In just a few short years, file sync services such as Dropbox have become an essential part of the business landscape. As well as making life easier for mobile porkers, needing access to their documents from multiple devices as they move around, they’ve become a foundation component for collaboration services.
Over recent months, Dropbox has added collaboration space with the release Dropbox Paper, to complement their integration with other applications.
Rob Baesman runs Dropbox’s enterprise product development. He says the company has focussed on simplifying the way people work together.
“We’ve heard our customers asking, more and more, help me put more of my company’s information into Dropbox,” he says.
The challenge, he says, doing that in a way that works securely while scaling. It also means finding ways to bring more security into the product with third parties through API integrations. And he sees Dropbox’s advantage as its ability to work across multiple applications and productivity stacks securely. This is particularly important, he says, when business partners don’t use the same platforms. Dropbox provides common ground for information sharing and collaboration.
Of course, it’s not all been smooth sailing on the security front. Dropbox has suffered some security challenges, such as the 2011 incident where user accounts were left wide open for several hours. However, things have matured since then.
“What are we, at Dropbox doing on our secure infrastructure. What are we doing for business users to have better control and visibility into what’s going on with their Dropbox usage,” says Rajan Kapoor, the Senior Manager for Trust and Security at Dropbox.
Kapoor says cloud services have matured. With almost every cloud service “taking their share of lumps”, many lessons have been learned. In his view, many of the data dumps we see, coming from hacks, tend to be from older hacks. And while other industries, such as retail and utilities, have been hit, cloud providers have been far safer over recent years.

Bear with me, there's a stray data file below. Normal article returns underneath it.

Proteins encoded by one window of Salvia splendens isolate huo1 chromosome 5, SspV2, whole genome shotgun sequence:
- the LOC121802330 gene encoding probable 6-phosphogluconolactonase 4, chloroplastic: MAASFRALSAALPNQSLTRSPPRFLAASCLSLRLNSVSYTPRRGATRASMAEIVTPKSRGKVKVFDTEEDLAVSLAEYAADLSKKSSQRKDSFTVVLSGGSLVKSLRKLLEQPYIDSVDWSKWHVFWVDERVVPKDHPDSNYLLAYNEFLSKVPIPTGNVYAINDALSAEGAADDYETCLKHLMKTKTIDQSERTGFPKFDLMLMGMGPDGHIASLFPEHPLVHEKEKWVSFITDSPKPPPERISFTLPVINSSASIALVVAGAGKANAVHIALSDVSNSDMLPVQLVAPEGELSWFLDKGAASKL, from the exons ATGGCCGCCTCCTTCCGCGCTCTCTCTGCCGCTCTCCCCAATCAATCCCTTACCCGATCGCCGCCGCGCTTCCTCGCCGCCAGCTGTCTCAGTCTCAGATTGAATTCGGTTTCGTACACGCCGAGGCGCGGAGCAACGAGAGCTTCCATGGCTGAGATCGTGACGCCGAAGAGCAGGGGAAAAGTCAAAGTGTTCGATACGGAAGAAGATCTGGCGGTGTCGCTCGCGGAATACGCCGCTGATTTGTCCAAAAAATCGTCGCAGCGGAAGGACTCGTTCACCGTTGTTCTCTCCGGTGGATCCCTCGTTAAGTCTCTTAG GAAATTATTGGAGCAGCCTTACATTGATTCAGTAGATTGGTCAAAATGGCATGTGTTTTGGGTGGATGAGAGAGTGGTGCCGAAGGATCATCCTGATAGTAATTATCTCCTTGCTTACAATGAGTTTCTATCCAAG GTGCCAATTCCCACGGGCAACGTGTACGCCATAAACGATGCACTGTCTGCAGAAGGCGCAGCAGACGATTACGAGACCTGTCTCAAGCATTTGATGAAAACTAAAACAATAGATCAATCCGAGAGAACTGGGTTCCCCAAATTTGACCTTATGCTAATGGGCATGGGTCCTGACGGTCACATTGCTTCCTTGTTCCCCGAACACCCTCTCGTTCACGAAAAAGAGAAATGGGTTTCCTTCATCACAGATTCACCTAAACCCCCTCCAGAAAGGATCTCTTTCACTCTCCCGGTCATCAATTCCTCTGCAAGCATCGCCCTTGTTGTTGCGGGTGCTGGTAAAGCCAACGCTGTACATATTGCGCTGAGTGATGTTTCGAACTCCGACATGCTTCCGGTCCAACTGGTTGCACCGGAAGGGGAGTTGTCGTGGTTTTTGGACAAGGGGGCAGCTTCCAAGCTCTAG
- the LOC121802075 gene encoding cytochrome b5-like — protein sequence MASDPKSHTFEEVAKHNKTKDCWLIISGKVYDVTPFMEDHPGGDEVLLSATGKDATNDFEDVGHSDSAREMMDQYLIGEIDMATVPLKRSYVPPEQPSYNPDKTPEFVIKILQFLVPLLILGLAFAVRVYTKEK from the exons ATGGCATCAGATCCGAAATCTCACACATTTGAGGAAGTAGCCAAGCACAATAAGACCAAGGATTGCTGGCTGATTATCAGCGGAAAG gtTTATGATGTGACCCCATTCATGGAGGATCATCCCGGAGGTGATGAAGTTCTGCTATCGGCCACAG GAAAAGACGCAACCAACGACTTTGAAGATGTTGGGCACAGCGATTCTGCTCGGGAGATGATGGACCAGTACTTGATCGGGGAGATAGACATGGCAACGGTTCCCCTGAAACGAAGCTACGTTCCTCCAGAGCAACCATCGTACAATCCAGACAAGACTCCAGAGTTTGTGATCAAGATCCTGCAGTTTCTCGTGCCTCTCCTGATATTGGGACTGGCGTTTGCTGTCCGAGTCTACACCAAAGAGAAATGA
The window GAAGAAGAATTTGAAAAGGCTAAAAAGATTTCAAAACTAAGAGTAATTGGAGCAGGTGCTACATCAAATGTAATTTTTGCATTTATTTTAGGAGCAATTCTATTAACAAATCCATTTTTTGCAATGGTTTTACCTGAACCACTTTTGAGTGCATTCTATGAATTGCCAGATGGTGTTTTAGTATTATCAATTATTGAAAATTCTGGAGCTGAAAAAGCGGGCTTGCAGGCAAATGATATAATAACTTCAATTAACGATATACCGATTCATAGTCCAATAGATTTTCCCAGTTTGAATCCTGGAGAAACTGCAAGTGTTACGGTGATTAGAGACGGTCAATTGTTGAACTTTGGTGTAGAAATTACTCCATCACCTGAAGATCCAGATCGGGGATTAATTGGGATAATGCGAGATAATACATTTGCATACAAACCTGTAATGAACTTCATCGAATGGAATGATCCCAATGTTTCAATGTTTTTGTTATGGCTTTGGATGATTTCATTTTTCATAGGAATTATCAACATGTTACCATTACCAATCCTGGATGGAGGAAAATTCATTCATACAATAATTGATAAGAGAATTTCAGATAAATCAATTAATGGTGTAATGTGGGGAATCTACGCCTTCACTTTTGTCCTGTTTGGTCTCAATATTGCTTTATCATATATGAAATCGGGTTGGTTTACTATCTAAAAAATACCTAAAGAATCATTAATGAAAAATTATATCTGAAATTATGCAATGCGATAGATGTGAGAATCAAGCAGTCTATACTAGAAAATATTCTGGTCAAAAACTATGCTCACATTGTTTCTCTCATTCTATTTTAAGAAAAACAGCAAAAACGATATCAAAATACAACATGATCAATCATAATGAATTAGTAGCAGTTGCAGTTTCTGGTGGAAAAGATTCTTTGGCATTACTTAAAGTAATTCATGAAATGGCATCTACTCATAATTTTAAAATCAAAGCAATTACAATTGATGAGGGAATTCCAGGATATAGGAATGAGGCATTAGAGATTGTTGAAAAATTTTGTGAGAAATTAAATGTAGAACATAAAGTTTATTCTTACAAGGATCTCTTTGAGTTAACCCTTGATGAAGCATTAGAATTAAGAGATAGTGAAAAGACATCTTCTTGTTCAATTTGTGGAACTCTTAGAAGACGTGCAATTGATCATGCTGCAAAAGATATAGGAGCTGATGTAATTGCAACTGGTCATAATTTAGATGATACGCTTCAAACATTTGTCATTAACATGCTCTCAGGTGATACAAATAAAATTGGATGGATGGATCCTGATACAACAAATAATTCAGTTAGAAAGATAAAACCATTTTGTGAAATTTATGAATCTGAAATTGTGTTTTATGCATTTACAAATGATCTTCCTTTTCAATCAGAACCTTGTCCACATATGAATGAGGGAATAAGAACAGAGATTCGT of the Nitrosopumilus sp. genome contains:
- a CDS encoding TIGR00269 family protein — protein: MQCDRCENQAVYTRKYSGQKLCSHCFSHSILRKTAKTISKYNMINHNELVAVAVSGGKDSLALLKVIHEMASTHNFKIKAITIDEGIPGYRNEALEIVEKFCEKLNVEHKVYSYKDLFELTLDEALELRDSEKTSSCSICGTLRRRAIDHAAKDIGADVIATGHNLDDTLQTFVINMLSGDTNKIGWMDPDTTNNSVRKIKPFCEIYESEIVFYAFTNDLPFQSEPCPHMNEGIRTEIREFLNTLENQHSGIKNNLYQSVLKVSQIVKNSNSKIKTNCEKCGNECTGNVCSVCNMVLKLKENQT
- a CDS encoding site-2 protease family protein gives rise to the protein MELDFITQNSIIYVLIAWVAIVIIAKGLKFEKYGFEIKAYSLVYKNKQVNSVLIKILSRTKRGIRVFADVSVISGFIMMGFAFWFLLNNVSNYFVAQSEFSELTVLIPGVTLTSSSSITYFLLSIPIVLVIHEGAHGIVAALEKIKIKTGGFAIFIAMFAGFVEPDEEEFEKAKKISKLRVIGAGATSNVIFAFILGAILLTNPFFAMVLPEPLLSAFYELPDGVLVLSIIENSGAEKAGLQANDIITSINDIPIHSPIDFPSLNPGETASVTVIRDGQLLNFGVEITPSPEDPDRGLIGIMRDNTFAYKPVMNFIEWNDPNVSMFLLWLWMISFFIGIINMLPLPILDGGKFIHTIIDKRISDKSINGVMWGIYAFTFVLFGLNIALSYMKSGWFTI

“We do have to keep investing in our cloud security organisations so we can stay ahead of threats as the landscape evolves. We’re bringing security engineers with cutting edge knowledge and experience in security engineering”, says Kapoor.
Baesman says one of Dropbox’s advantages is that so many people are already using it personally. This means IT teams have an advantage in deploying it. But partners and value added resellers can deliver greater visibility over the environment through add-on products and services. So, while the Dropbox platform is secure, there is visibility in how it is used so the business can monitor the movement of data.
Given the many challenges that mobility brings to security, Baesman says the ability to use Dropbox with DLP and SEIM tools helps it act as a “fabric” that supports secure collaboration and information sharing.
“Instead of bring security to all those applications by extension, you now additional visibility and control over all that,” he says.
One of the things Kapoor noted was that the DLP challenges faced by companies “transcend the borders of Dropbox”.
“DLP is a challenge wherever your data exists. If Dropbox was to develop a DLP solution for Dropbox, we wouldn't be fixing the problem for our customers. We would be creating a silted DLP solution. And they would still need to protect their other data stores and services,” says Kapoor. “You want to be able to drop in the best-in-breed solution services”.
One of the issues Kapoor noted was some poor security practices such as password re-use, weak passwords and other issues. As a result, they are strongly encouraging the use of two-factor authentication and integration with enterprise single sign-on solutions.
“We want to let the customer bring the security apparatus they want to use with Dropbox,” adds Kapoor.
Baesman and Kapoor we coy when we asked about Dropbox’s future plan. Baesman says “We see a need and desire to make adopting good security best practice simple”.
With recent investments and research, Dropbox is looking for ways to help businesses make their data as safe as possible.